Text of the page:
First full run-thru of Praying Small today. This is mostly so I can figure out where in the world I'm supposed to be at any given time throughout the play. The most oft heard phrase in rehearsal these days is "what happens next" or "what just happened." The play is episodic and non-linear so sometimes I feel like I'm rehearsing a scene in a void. No one's fault, it's just written that way. So today, hopefully, I can get an idea of the continuity of the piece. How A connects with B and so on.
Yesterday we worked a bit on the last scene in the play. Victor Warren, the director of the play, sat in the booth and added our incidental music (from the astonishingly gifted Kyle Puccia) to let us know what kind of background music we'd have so as to time it all out. When we finished I looked up and noticed Teal Sherer, our boundlessly energetic producer, weeping. It was at that exact moment I realized we had a play on our hands.
Victor has decided to go in a slightly different direction than I had in my mind. At first I wasn't too sure about his choice. But the more we work and the more I listen to him explain his vision, the more I like it. Music is used very sparingly in the piece. In its place is ambient sound. Consequently when we do use it, it is very powerful. The incidental music in the last scene is an adaptation of Leonard Cohen's beautiful song, Hallelujah. When timed correctly a small snippet of vocals come in at precisely the right emotional moment. It was a tad haunting yesterday and I was pleased. Tara Orr, the extraordinary actress playing Susan, the love interest in the play, was having a tough time simply saying the lines because of the emotion that unexpectedly welled up in her. It was just one of those moments when everyone in the room suddenly realized we had a winner. I admit to being a bit overwhelmed myself.
I remember some years back, the first time I did my all-time favorite musical, Sunday in the Park with George, when the entire cast nearly fell apart singing the final song in the play - "Sunday." The song is just beautiful, incredibly moving. The emotion jumped, without warning, from one actor to the next. A minute into the song and the whole cast was a mess, just a mess, crying and sniffling our way through this majestic piece of music. None of us saw it coming. It was just one of those moments when everyone realized in an instant why we were professional actors. Because sometimes, not often but sometimes, the sheer joy of doing something absolutely brilliantly written on stage made our lives have some profound meaning.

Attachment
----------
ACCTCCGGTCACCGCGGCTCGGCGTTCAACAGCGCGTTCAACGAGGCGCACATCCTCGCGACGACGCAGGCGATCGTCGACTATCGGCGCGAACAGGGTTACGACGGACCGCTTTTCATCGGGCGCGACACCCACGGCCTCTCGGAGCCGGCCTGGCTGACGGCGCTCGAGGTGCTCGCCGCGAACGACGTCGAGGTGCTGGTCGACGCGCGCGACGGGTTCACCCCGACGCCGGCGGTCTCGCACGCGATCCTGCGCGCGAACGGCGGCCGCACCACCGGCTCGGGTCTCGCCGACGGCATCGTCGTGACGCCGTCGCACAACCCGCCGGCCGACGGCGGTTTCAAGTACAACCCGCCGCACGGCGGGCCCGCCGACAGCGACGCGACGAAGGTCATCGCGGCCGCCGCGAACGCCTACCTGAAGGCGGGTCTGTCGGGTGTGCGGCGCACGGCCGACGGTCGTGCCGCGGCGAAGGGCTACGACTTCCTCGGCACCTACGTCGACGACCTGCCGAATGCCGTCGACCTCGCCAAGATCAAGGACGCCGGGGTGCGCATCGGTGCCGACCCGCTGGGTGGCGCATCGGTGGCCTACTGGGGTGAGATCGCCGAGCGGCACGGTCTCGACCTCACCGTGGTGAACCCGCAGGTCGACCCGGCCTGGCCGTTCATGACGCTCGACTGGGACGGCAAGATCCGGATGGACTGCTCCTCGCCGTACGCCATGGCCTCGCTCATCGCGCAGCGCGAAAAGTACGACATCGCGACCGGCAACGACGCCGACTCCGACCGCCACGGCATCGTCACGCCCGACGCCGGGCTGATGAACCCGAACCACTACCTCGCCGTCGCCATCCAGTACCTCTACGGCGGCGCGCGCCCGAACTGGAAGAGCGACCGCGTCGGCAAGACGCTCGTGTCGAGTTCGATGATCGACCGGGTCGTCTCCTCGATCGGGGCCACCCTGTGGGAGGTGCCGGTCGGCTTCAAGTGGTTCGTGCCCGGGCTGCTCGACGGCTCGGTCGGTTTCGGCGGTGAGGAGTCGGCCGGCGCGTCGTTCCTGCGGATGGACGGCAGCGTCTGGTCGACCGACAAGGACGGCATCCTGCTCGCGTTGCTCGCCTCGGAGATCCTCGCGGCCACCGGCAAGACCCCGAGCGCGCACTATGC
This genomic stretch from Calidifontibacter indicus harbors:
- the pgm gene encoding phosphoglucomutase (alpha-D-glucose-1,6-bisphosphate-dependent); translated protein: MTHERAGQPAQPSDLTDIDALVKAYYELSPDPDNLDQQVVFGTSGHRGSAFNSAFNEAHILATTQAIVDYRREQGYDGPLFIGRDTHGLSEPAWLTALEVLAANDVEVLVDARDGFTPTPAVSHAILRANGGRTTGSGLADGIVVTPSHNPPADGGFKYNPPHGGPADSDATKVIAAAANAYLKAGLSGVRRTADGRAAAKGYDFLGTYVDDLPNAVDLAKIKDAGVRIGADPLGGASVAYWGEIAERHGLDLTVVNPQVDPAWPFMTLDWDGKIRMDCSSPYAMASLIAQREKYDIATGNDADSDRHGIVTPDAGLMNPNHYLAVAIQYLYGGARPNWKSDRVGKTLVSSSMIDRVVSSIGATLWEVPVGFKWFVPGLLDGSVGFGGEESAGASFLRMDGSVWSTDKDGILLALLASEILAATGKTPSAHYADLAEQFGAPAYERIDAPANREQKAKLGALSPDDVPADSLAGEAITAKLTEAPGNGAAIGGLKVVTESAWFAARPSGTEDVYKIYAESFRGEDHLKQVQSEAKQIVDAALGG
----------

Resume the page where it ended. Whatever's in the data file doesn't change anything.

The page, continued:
That was how it was at rehearsal yesterday. It's not something that can be recreated. It simply happens on its own accord. Another time like that was when I was doing The Boys Next Door down in Florida. I was doing, for the third time, Arnold, the mentally challenged ring-leader of the boys. It is the scene when the care-giver, Jack, goes to find Arnold, who has run away from the group home, and discovers him sitting in a bus station waiting patiently for the bus to "Russia." One night while doing that scene I was completely blind-sided by the emotion inherent in it. Projectile tears flying from me. The actor playing Jack was utterly surprised by my sudden and new interpretation of the scene. I couldn't help it, though. It was one of those unplanned, rare occasions on stage when everything simply comes together in a rush and even the actor is surprised. Moments like that make all the struggle, all the work, all the rejections and self-doubt worthwhile. They are fleeting.
I think it is good for an actor to be caught off guard like that every now and then. For me anyway, it is a subtle reminder that the material itself is in charge. Dustin Hoffman said he had just a terrible time getting through the scene in Death of a Salesman when Willy realizes Biff loves him. It's toward the end of the play, set in the kitchen, and Hoffman said he just couldn't get through it. He said it got to the point that finally Malkovich, playing Biff, said, "Um, Dustin, you DO realize, don't you, that no one can understand a word you're saying when you cry like a girl there." I can hear John saying something like that and it makes me smile. He directed a friend of mine in a play once. At the end of the act my friend did something to make the audience collective say, "Ahhhhh." He said Malkovich rushed backstage and playfully slapped him on the back of the head and said, "Never do that again! That reaction is reserved for puppies and babies ONLY! Not in any play I direct!" Again, I can hear John saying that. He once told me how hard he worked to avoid that reaction when he played Lenny in Of Mice and Men onstage. He told me, "the last thing I wanted was to play a lovable retard."
During the run of Praying Small in Chicago I used to sneak in the back and watch the audience from time to time. Gauging their reaction. I was always terribly pleased when I saw them all start reaching for their hankies in the last couple of scenes. I could hear the sniffling all over the theatre.
So full run-thru today. I'm ready for it. I'm off book now for chunks of the play. This time next week I hope to be completely off book. It's starting to come together in little moments here and there. I know today is likely to be a big train wreck most of the day, but I also know we'll probably find little instances when we breathe some life into it. When, quite unexpectedly, there is beauty in what we do. And redemption. And reassurance that we have chosen the right road in our decisions to be actors, the road less travelled, the road that has made all the difference, the road to this very moment in time.
See you tomorrow.